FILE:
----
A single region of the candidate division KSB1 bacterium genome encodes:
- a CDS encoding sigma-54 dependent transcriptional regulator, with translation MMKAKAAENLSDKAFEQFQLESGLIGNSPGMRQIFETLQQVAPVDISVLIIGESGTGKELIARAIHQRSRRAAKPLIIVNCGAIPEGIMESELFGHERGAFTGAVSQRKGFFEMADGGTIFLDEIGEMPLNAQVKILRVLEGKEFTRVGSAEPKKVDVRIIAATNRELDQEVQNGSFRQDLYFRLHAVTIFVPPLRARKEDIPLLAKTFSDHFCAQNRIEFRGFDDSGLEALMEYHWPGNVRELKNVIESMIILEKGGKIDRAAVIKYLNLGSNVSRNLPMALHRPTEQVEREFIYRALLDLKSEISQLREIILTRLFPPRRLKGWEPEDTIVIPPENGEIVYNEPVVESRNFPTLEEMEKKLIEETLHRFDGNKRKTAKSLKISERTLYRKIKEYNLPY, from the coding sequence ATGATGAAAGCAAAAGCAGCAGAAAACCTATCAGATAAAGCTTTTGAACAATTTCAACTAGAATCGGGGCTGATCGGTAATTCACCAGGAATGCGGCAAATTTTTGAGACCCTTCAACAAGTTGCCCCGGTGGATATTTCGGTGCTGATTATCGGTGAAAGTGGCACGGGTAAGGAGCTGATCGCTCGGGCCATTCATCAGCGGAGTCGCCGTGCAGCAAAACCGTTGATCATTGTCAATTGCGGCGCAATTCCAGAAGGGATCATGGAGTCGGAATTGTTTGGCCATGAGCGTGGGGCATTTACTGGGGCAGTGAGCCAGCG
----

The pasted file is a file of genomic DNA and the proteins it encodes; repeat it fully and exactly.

A single region of the candidate division KSB1 bacterium genome encodes:
- a CDS encoding sigma-54 dependent transcriptional regulator, with translation MMKAKAAENLSDKAFEQFQLESGLIGNSPGMRQIFETLQQVAPVDISVLIIGESGTGKELIARAIHQRSRRAAKPLIIVNCGAIPEGIMESELFGHERGAFTGAVSQRKGFFEMADGGTIFLDEIGEMPLNAQVKILRVLEGKEFTRVGSAEPKKVDVRIIAATNRELDQEVQNGSFRQDLYFRLHAVTIFVPPLRARKEDIPLLAKTFSDHFCAQNRIEFRGFDDSGLEALMEYHWPGNVRELKNVIESMIILEKGGKIDRAAVIKYLNLGSNVSRNLPMALHRPTEQVEREFIYRALLDLKSEISQLREIILTRLFPPRRLKGWEPEDTIVIPPENGEIVYNEPVVESRNFPTLEEMEKKLIEETLHRFDGNKRKTAKSLKISERTLYRKIKEYNLPY, from the coding sequence ATGATGAAAGCAAAAGCAGCAGAAAACCTATCAGATAAAGCTTTTGAACAATTTCAACTAGAATCGGGGCTGATCGGTAATTCACCAGGAATGCGGCAAATTTTTGAGACCCTTCAACAAGTTGCCCCGGTGGATATTTCGGTGCTGATTATCGGTGAAAGTGGCACGGGTAAGGAGCTGATCGCTCGGGCCATTCATCAGCGGAGTCGCCGTGCAGCAAAACCGTTGATCATTGTCAATTGCGGCGCAATTCCAGAAGGGATCATGGAGTCGGAATTGTTTGGCCATGAGCGTGGGGCATTTACTGGGGCAGTGAGCCAGCG